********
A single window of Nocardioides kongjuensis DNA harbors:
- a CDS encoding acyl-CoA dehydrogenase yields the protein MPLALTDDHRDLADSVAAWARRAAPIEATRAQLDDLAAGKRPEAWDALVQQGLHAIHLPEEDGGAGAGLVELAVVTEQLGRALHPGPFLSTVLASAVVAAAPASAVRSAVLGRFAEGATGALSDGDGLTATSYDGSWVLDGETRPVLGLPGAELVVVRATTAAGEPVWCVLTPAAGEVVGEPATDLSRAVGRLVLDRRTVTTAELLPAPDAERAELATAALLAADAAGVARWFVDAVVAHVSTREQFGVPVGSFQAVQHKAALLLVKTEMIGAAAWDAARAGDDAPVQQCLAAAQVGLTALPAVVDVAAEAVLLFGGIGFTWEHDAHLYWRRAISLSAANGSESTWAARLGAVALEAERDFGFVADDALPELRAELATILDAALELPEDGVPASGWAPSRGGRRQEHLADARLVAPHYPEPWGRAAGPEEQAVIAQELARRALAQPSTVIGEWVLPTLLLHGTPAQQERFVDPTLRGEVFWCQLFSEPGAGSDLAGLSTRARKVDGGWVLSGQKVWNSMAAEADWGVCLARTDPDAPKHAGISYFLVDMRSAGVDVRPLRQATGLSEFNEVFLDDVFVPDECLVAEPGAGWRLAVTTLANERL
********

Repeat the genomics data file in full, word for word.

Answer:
A single window of Nocardioides kongjuensis DNA harbors:
- a CDS encoding acyl-CoA dehydrogenase yields the protein MPLALTDDHRDLADSVAAWARRAAPIEATRAQLDDLAAGKRPEAWDALVQQGLHAIHLPEEDGGAGAGLVELAVVTEQLGRALHPGPFLSTVLASAVVAAAPASAVRSAVLGRFAEGATGALSDGDGLTATSYDGSWVLDGETRPVLGLPGAELVVVRATTAAGEPVWCVLTPAAGEVVGEPATDLSRAVGRLVLDRRTVTTAELLPAPDAERAELATAALLAADAAGVARWFVDAVVAHVSTREQFGVPVGSFQAVQHKAALLLVKTEMIGAAAWDAARAGDDAPVQQCLAAAQVGLTALPAVVDVAAEAVLLFGGIGFTWEHDAHLYWRRAISLSAANGSESTWAARLGAVALEAERDFGFVADDALPELRAELATILDAALELPEDGVPASGWAPSRGGRRQEHLADARLVAPHYPEPWGRAAGPEEQAVIAQELARRALAQPSTVIGEWVLPTLLLHGTPAQQERFVDPTLRGEVFWCQLFSEPGAGSDLAGLSTRARKVDGGWVLSGQKVWNSMAAEADWGVCLARTDPDAPKHAGISYFLVDMRSAGVDVRPLRQATGLSEFNEVFLDDVFVPDECLVAEPGAGWRLAVTTLANERL